DE QUINCEY'S "KNOCKING AT THE GATE OF MACBETH": DREAM AND PROSE ART
- De Quincey and the Opium-Eater's Other Selves. Morrison, Robert // Romanticism;1999, Vol. 5 Issue 1, p87
Focuses on fictive constructs in Thomas De Quincey's poem 'English Opium-Eater.' Interest in the rhetorical manipulation of identity and character; De Quincey's fascination with pseudonyms and the manufacturing of identity; Fictionalization of identity; Creation of the Opium-Eater in the image...
- Thomas De Quincey's Spanish Military Nun: Questions of historical authenticity and plagiarism. May, Claire B. // English Language Notes;Dec94, Vol. 32 Issue 2, p38
Presents a criticism of Thomas De Quincey's article entitled `The Spanish Military Nun.' Story's historical basis; De Quincey's originality in retelling the story.
- Addison, Quintilian, and Wordsworth's `Lucy'. Roman, Laura E. // Notes & Queries;Mar99, Vol. 46 Issue 1, p41
Focuses on Thomas De Quincey's preoccupation with William Wordsworth's Lucy poems. Questions raised over the identity of Lucy; Symbolic aspects of Wordsworth's Lucy poems; Relation between Wordsworth's Lucy poems and De Quincey's `Suspiria de Profundis.'
- The `Scotchman of eminent name' in De Quincey's Confessions of an English Opium-Eater. Morrison, Robert // Notes & Queries;Mar99, Vol. 46 Issue 1, p45
Identifies Sir John Leslie as the `Scotchman of eminent name' in Thomas De Quincey's `Confessions of an English Opium-Eater,' based on Richard Woodhouse's record of his autumn 1821 conversations with De Quincey. Relationship between De Quincey and Woodhouse; Leslie's presence in De Quincey's...
- `An Edinburgh surgeon of great eminence' in De Quincey's Confessions of an English Opium-Eater'. Morrison, Robert // Notes & Queries;Mar99, Vol. 46 Issue 1, p47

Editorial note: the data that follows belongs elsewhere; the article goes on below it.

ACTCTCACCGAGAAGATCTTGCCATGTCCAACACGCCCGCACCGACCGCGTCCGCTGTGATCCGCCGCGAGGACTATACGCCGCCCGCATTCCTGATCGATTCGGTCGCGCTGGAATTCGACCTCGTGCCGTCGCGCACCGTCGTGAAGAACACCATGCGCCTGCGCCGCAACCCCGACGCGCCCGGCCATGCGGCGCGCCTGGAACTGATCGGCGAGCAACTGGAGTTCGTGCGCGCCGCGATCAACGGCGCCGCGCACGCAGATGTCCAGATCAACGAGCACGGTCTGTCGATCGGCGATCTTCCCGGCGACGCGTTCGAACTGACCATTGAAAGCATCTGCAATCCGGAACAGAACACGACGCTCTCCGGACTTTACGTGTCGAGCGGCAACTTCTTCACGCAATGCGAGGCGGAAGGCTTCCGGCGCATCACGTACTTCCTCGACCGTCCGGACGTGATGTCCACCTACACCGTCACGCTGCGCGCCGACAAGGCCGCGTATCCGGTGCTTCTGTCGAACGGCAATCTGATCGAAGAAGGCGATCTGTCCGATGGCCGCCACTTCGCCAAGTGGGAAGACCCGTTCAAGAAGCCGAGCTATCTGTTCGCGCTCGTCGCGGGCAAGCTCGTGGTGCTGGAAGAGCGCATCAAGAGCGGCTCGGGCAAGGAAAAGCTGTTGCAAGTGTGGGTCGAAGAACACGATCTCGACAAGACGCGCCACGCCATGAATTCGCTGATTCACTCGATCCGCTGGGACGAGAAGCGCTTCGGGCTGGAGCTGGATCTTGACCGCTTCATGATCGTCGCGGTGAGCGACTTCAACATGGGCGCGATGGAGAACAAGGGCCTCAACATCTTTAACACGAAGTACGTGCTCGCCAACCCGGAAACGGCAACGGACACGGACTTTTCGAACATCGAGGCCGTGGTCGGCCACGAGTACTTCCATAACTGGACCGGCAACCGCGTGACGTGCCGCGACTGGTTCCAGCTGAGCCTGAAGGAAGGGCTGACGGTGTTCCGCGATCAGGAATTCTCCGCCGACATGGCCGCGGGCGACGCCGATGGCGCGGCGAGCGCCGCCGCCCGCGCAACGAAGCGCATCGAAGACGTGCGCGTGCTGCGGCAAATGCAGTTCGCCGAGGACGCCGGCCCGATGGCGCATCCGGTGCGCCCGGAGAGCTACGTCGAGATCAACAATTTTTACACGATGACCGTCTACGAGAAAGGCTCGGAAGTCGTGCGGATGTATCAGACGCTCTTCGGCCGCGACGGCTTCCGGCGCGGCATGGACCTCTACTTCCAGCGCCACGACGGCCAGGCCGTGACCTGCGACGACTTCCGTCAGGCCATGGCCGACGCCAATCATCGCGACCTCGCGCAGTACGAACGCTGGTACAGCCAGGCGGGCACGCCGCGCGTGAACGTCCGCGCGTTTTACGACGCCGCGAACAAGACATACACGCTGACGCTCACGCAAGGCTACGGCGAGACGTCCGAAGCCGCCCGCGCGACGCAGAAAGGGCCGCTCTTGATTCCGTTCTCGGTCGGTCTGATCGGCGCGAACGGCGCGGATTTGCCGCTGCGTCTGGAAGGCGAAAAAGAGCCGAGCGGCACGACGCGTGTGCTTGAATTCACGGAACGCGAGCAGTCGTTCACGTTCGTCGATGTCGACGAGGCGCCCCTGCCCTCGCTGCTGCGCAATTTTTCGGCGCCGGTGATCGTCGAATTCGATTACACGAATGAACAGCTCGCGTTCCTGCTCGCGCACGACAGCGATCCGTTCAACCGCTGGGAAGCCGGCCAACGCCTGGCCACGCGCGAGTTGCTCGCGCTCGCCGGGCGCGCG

Identifies the `Edinburgh surgeon of great eminence' referred to by Thomas De Quincey in the closing paragraphs of the 1821 `Confessions of an English Opium-Eater,' as George Bell, who treated De Quincey in Edinburgh in late 1820. Background information about Bell; Bell's prescription for De...
- Confessions of an English Opium-Eater. de Quincey, Thomas // World's Greatest Books -- Volume 09 -- Lives & Letters;3/1/2006, p96
This article features the life and works of British essayist and critic Thomas de Quincey. The first installment of his book "Confessions of an English Opium-Eater" appeared in the "London Magazine" in September 1821, which attracted universal attention by its subject-matter and style. After he...
- Three uncollected Coleridgean Marginalia from De Quincey. Roberts, Daniel Sanjiv // Notes & Queries;Sep94, Vol. 41 Issue 3, p329
Focuses on Thomas De Quincey's quotations on Samuel Taylor Coleridge's three uncollected marginalia. Herder's `Metakritik'; Kant's `Der Streit der Fakultaten'; Coleridgean marginalia in the context of De Quincey's essay as an indication of German late Enlightenment thinking in England.
- De Quincey's `immortal druggist' and Wordsworth's `Power of Music'. Lindop, Grevel // Notes & Queries;Sep94, Vol. 41 Issue 3, p341
Focuses on Thomas De Quincey's use of a phrase from William Wordsworth's poem `Power of Music' in his work `Confessions of an English Opium-Eater.' De Quincey's account of his first purchase of opium; Passage casting doubt on the mortal nature of the druggist; Comparison between De Quincey's...
- Dc Quincey's Anarchic Moments. Whale, John C. // Essays in Criticism;Oct1983, Vol. 33 Issue 4, p273
Comments on the similarities between the "spots of time" in William Wordworth's "The Prelude" and the "moment" in Thomas De Quincey's autobiographical writing. Definition of the spots by their restorative power which continues in contrast to the events of usual experience; Presence of the...